In the latest issue:

Real Men Go to Tehran

Adam Shatz

What Trump doesn’t know about Iran

Patrick Cockburn

Kaiser Karl V

Thomas Penn

The Hostile Environment

Catherine Hall

Social Mobilities

Adam Swift

Short Cuts: So much for England

Tariq Ali

What the jihadis left behind

Nelly Lahoud

Ray Strachey

Francesca Wade

C.J. Sansom

Malcolm Gaskill

At the British Museum: ‘Troy: Myth and Reality’

James Davidson

Poem: ‘The Lion Tree’

Jamie McKendrick


Jenny Turner

Boys in Motion

Nicholas Penny

‘Trick Mirror’

Lauren Oyler

Diary: What really happened in Yancheng?

Long Ling

Venus de Silo byDan Jacobson

Terms and Conditions

These terms and conditions of use refer to the London Review of Books and the London Review Bookshop website ( — hereafter ‘LRB Website’). These terms and conditions apply to all users of the LRB Website ("you"), including individual subscribers to the print edition of the LRB who wish to take advantage of our free 'subscriber only' access to archived material ("individual users") and users who are authorised to access the LRB Website by subscribing institutions ("institutional users").

Each time you use the LRB Website you signify your acceptance of these terms and conditions. If you do not agree, or are not comfortable with any part of this document, your only remedy is not to use the LRB Website.

  1. By registering for access to the LRB Website and/or entering the LRB Website by whatever route of access, you agree to be bound by the terms and conditions currently prevailing.
  2. The London Review of Books ("LRB") reserves the right to change these terms and conditions at any time and you should check for any alterations regularly. Continued usage of the LRB Website subsequent to a change in the terms and conditions constitutes acceptance of the current terms and conditions.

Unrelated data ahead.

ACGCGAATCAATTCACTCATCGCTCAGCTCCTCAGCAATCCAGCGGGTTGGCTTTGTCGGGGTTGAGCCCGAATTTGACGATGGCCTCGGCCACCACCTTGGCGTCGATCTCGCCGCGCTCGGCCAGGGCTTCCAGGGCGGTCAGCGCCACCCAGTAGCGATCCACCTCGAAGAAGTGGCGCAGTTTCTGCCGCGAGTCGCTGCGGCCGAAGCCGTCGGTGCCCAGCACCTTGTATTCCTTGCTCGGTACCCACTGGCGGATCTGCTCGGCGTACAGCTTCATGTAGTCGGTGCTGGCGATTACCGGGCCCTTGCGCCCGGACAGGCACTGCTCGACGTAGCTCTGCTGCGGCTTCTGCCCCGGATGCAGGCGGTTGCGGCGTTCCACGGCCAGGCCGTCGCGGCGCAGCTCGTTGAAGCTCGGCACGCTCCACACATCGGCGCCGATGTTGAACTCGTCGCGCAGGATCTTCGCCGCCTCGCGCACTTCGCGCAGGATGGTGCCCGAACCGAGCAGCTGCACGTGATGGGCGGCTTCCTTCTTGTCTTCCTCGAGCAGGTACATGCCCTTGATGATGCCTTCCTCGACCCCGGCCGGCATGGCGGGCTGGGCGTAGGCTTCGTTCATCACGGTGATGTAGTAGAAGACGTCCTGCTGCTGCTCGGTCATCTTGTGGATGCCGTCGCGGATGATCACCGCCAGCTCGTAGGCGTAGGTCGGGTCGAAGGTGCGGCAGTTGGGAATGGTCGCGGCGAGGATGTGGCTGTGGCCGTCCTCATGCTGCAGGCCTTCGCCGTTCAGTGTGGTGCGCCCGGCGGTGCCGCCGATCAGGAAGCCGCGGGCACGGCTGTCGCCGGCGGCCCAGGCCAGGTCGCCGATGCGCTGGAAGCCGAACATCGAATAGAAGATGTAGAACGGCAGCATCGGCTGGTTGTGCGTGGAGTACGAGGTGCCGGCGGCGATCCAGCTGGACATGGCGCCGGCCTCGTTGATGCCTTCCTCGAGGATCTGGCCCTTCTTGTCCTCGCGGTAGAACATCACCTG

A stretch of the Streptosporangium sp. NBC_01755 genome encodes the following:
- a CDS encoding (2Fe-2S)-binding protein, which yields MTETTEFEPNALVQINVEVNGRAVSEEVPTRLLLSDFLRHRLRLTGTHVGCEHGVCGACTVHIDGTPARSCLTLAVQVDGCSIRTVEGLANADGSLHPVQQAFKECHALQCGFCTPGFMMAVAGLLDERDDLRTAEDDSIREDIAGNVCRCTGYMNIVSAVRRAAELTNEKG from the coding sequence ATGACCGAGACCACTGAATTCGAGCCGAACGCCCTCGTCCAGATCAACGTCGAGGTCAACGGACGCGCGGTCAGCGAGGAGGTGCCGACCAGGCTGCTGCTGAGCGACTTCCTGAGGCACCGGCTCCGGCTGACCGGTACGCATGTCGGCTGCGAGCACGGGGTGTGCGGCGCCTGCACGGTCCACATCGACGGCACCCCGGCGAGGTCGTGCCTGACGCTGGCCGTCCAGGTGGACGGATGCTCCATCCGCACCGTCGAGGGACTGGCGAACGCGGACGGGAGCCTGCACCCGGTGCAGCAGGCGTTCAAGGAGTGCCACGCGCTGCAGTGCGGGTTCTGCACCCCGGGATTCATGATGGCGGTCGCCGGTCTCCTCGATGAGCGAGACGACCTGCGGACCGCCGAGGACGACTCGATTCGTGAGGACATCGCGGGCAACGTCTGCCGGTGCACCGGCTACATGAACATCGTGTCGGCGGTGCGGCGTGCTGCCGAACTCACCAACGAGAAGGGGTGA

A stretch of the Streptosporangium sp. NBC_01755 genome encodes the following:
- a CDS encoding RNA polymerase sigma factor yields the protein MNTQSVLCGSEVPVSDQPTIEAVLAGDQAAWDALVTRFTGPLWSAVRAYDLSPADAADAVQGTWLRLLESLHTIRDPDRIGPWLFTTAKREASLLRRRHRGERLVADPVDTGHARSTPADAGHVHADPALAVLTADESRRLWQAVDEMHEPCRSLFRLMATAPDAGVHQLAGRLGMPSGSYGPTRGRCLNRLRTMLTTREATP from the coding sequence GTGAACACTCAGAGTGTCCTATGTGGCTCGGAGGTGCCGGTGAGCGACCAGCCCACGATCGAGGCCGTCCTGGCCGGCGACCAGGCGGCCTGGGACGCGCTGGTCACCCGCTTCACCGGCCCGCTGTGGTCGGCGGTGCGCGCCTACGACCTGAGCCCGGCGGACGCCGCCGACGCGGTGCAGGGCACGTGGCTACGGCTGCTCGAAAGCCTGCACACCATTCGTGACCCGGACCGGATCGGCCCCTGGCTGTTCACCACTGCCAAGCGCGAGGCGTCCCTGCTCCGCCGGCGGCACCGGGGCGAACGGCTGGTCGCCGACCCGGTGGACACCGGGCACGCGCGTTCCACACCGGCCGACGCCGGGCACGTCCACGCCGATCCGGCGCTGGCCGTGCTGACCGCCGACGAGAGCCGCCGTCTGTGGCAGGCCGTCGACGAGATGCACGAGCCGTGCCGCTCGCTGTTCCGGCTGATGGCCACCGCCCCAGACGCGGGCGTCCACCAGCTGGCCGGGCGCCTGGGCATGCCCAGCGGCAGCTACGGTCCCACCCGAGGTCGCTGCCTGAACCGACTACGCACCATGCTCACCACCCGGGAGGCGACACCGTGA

3. The terms and conditions of any subscription agreements which educational and other institutions have entered into with the LRB apply in addition to these terms and conditions.
  4. You undertake to indemnify the LRB fully for all losses damages and costs incurred as a result of your breaching these terms and conditions.
  5. The information you supply on registration to the LRB Website shall be accurate and complete. You will notify the LRB promptly of any changes of relevant details by emailing the registrar. You will not assist a non-registered person to gain access to the LRB Website by supplying them with your password. In the event that the LRB considers that you have breached the requirements governing registration, that you are in breach of these terms and conditions or that your or your institution's subscription to the LRB lapses, your registration to the LRB Website will be terminated.
  6. Each individual subscriber to the LRB (whether a person or organisation) is entitled to the registration of one person to use the 'subscriber only' content on the web site. This user is an 'individual user'.
  7. The London Review of Books operates a ‘no questions asked’ cancellation policy in accordance with UK legislation. Please contact us to cancel your subscription and receive a full refund for the cost of all unposted issues.